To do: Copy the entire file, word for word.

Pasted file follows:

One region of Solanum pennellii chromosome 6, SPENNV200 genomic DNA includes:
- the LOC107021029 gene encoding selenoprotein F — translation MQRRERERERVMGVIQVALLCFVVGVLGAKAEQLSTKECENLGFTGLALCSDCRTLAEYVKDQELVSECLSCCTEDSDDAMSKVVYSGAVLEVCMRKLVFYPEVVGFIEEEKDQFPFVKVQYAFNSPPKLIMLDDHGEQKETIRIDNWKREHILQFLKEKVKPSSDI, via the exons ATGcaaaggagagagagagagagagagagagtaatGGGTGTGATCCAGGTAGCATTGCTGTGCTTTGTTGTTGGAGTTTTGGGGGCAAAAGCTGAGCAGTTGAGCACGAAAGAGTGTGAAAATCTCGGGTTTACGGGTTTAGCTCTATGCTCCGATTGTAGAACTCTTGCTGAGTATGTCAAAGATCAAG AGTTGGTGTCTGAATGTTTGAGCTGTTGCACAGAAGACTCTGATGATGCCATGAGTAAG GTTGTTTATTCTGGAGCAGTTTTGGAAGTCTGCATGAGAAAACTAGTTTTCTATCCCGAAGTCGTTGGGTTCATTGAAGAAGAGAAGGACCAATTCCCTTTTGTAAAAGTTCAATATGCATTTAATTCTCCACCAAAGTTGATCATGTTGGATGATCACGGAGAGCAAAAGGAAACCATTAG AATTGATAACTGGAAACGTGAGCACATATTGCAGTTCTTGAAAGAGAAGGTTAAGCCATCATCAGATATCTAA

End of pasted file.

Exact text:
One region of Solanum pennellii chromosome 6, SPENNV200 genomic DNA includes:
- the LOC107021029 gene encoding selenoprotein F — translation MQRRERERERVMGVIQVALLCFVVGVLGAKAEQLSTKECENLGFTGLALCSDCRTLAEYVKDQELVSECLSCCTEDSDDAMSKVVYSGAVLEVCMRKLVFYPEVVGFIEEEKDQFPFVKVQYAFNSPPKLIMLDDHGEQKETIRIDNWKREHILQFLKEKVKPSSDI, via the exons ATGcaaaggagagagagagagagagagagagtaatGGGTGTGATCCAGGTAGCATTGCTGTGCTTTGTTGTTGGAGTTTTGGGGGCAAAAGCTGAGCAGTTGAGCACGAAAGAGTGTGAAAATCTCGGGTTTACGGGTTTAGCTCTATGCTCCGATTGTAGAACTCTTGCTGAGTATGTCAAAGATCAAG AGTTGGTGTCTGAATGTTTGAGCTGTTGCACAGAAGACTCTGATGATGCCATGAGTAAG GTTGTTTATTCTGGAGCAGTTTTGGAAGTCTGCATGAGAAAACTAGTTTTCTATCCCGAAGTCGTTGGGTTCATTGAAGAAGAGAAGGACCAATTCCCTTTTGTAAAAGTTCAATATGCATTTAATTCTCCACCAAAGTTGATCATGTTGGATGATCACGGAGAGCAAAAGGAAACCATTAG AATTGATAACTGGAAACGTGAGCACATATTGCAGTTCTTGAAAGAGAAGGTTAAGCCATCATCAGATATCTAA